Dermpath Diagnosis

Painful Mouth Ulcers

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H&E, original magnification ×200.

A 41-year-old woman presented with painful ulcers on the oral mucosa of 2 months' duration that were unresponsive to treatment with acyclovir. She had been diagnosed with a pelvic tumor a few weeks prior to the development of the mouth ulcers. Direct immunofluorescence of the perilesional mucosa showed positive IgG and complement C3 with an intercellular distribution. A biopsy of an oral lesion was performed.

The best diagnosis is:

graft-versus-host disease

lichen planus

paraneoplastic pemphigus

Stevens-Johnson syndrome

subacute cutaneous lupus erythematosus

The Diagnosis: Paraneoplastic Pemphigus

A workup for infectious organisms and vasculitis was negative. The patient reported unintentional weight loss despite taking oral steroids prescribed by her pulmonologist for severe obstructive lung disease that appeared to develop around the same time as the mouth ulcers.

Computed tomography of the abdomen revealed an 8.1-cm pelvic mass that a subsequent biopsy revealed to be a follicular dendritic cell sarcoma. Biopsies of the mouth ulcers showed a mildly hyperplastic mucosa with acantholysis and interface change with dyskeratosis. Direct immunofluorescence of the perilesional mucosa showed IgG and complement C3 in an intercellular distribution (Figure 1). The pathologic findings were consistent with a diagnosis of paraneoplastic pemphigus (PNP). Serologic testing via enzyme-linked immunosorbent assay, immunoblotting, and indirect immunofluorescence were not performed. The patient died within a few months after the initial presentation from bronchiolitis obliterans, a potentially fatal complication of PNP.

Figure 1. Paraneoplastic pemphigus. Direct immunofluorescence of the perilesional mucosa showed IgG and complement C3 in an intercellular distribution (original magnification ×200).

Paraneoplastic pemphigus is an autoimmune blistering disease associated with neoplasia, particularly lymphoproliferative disorders and thymoma. 1 Oral mucosal erosions and crusting along the lips commonly is seen along with cutaneous involvement. The main histologic features are interface changes with dyskeratosis and a lichenoid infiltrate and variable acantholysis. 2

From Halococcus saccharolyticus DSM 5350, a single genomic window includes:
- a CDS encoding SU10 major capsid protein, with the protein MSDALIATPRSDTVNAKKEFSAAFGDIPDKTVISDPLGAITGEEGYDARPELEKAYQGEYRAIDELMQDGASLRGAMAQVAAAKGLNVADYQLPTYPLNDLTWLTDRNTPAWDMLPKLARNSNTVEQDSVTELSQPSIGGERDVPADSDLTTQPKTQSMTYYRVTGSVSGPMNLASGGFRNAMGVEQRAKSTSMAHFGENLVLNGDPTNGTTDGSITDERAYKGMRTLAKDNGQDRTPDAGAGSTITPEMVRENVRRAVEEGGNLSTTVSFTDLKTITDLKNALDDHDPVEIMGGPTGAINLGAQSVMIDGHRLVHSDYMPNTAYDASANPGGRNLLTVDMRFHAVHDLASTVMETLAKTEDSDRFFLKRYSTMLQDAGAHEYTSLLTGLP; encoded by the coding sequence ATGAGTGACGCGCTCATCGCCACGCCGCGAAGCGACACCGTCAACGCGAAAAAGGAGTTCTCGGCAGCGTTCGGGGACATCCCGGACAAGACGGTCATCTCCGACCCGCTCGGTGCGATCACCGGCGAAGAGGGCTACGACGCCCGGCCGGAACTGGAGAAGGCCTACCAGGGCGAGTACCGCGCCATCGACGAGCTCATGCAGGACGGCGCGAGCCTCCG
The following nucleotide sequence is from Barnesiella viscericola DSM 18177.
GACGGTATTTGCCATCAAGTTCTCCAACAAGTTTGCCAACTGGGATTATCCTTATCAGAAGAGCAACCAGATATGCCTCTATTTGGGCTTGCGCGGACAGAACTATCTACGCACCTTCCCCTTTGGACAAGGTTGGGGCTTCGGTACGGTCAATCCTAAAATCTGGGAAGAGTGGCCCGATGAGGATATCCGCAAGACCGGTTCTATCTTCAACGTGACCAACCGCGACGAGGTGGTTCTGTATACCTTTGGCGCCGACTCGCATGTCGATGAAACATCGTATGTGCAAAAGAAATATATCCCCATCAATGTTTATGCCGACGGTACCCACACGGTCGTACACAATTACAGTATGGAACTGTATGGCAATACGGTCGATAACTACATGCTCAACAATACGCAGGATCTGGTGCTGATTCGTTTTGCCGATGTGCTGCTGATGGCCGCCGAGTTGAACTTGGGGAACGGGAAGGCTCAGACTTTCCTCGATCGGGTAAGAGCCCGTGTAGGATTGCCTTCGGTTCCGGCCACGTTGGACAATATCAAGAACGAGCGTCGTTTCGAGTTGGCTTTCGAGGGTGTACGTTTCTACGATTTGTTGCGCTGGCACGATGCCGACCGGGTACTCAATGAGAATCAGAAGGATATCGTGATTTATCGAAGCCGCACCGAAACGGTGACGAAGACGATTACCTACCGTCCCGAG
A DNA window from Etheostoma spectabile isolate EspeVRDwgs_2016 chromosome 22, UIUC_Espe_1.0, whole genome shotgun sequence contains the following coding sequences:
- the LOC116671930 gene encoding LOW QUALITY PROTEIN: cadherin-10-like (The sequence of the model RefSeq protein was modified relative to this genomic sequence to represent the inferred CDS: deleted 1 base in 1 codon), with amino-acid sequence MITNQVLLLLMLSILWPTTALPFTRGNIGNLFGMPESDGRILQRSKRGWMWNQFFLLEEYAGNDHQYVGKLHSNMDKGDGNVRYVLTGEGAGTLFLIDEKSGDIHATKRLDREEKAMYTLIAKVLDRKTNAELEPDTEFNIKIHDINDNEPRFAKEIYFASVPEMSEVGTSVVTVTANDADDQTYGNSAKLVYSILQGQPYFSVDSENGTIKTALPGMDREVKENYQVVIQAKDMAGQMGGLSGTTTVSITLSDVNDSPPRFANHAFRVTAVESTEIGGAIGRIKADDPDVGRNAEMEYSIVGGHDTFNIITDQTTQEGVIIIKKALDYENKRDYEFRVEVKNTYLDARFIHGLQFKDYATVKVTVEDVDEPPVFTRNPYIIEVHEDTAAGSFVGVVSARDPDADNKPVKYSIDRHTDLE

Direct immunofluorescence of perilesional skin classically shows IgG and complement C3 in an intercellular distribution, usually in a granular or linear distribution along the basement membrane. This same pattern of direct immunofluorescence is seen in pemphigus erythematosus; however, pemphigus erythematosus is clinically distinct from PNP, lacking mucosal involvement and affecting the face and/or seborrheic areas with an appearance more similar to seborrheic dermatitis or lupus erythematosus, depending on the patient. 3 Indirect immunofluorescence with rat bladder epithelium typically is positive in PNP and can be a helpful feature in distinguishing PNP from other autoimmune blistering diseases (eg, pemphigus erythematosus, pemphigus vulgaris, pemphigus foliaceus). 2

Immunoblotting assays via serology often detect numerous antigens in patients with PNP, including but not limited to plectin, desmoplakin, bullous pemphigoid antigens, envoplakin, desmoplakin II, and desmogleins 1 and 3. 4 Some of these autoantibodies have been identified in tumors associated with paraneoplastic pemphigus, particularly Castleman disease and follicular dendritic cell sarcoma.

Acute graft-versus-host disease (GVHD) can have a similar histologic appearance to PNP with prominent dyskeratosis and characteristically shows satellite cell necrosis consisting of dyskeratosis with surrounding lymphocytes (Figure 2). Unlike PNP, acantholysis is not a feature of GVHD. Direct immunofluorescence typically is negative; however, nonspecific IgM and complement C3 deposition at the dermoepidermal junction and around the superficial vasculature has been reported in 39% of cases. 5 Early chronic GVHD often shows retained lichenoid interface change, but late chronic GVHD has a sclerodermoid morphology that is easily distinguished histologically from PNP. Patients also have a history of either a bone marrow or solid organ transplant. 6